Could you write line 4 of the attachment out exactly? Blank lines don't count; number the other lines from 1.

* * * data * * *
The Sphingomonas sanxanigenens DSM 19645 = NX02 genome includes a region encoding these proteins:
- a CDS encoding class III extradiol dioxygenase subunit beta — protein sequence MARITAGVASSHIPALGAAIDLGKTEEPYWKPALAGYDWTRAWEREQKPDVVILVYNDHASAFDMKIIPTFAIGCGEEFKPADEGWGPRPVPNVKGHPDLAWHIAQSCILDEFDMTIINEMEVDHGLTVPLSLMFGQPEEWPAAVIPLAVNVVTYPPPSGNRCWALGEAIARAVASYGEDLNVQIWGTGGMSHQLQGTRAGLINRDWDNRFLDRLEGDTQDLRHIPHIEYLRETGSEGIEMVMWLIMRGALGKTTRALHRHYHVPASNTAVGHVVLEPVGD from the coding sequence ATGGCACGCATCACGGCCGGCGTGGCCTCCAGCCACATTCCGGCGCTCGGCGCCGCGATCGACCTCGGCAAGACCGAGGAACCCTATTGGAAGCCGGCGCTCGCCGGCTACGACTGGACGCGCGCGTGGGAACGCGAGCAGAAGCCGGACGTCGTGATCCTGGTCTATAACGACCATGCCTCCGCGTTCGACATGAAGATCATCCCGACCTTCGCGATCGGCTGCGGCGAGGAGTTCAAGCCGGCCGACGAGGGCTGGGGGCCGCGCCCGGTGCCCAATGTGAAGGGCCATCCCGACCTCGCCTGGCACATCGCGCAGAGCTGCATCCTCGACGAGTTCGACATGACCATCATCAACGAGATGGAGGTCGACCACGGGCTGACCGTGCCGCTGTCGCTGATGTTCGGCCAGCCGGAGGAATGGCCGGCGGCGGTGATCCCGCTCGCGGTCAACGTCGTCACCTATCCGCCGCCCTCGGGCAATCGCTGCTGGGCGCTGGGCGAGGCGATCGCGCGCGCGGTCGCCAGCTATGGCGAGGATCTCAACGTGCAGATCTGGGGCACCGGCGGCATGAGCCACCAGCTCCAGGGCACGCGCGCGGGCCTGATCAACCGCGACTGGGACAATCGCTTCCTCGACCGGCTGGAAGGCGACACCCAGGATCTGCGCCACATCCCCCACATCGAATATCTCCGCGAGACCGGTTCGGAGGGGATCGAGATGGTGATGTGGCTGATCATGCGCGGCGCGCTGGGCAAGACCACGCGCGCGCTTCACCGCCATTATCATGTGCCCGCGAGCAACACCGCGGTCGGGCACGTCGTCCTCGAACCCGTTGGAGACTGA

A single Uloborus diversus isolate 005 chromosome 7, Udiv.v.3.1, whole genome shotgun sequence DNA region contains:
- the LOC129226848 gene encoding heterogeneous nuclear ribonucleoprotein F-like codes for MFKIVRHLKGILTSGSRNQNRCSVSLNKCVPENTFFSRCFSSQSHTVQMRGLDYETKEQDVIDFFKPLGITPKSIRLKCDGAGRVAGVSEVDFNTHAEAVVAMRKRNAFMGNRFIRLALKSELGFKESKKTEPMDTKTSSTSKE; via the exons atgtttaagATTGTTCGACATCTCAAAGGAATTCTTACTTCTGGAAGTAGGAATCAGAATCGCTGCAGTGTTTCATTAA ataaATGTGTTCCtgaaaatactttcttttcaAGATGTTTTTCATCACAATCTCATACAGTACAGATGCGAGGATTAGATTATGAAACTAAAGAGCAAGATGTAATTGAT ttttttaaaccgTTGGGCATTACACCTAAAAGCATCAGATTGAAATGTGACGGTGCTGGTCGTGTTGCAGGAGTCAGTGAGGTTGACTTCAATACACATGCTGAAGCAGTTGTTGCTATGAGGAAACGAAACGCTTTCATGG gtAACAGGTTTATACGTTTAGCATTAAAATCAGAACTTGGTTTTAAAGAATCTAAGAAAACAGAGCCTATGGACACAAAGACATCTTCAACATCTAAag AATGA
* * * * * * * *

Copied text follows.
- the LOC129226848 gene encoding heterogeneous nuclear ribonucleoprotein F-like codes for MFKIVRHLKGILTSGSRNQNRCSVSLNKCVPENTFFSRCFSSQSHTVQMRGLDYETKEQDVIDFFKPLGITPKSIRLKCDGAGRVAGVSEVDFNTHAEAVVAMRKRNAFMGNRFIRLALKSELGFKESKKTEPMDTKTSSTSKE; via the exons atgtttaagATTGTTCGACATCTCAAAGGAATTCTTACTTCTGGAAGTAGGAATCAGAATCGCTGCAGTGTTTCATTAA ataaATGTGTTCCtgaaaatactttcttttcaAGATGTTTTTCATCACAATCTCATACAGTACAGATGCGAGGATTAGATTATGAAACTAAAGAGCAAGATGTAATTGAT ttttttaaaccgTTGGGCATTACACCTAAAAGCATCAGATTGAAATGTGACGGTGCTGGTCGTGTTGCAGGAGTCAGTGAGGTTGACTTCAATACACATGCTGAAGCAGTTGTTGCTATGAGGAAACGAAACGCTTTCATGG gtAACAGGTTTATACGTTTAGCATTAAAATCAGAACTTGGTTTTAAAGAATCTAAGAAAACAGAGCCTATGGACACAAAGACATCTTCAACATCTAAag AATGA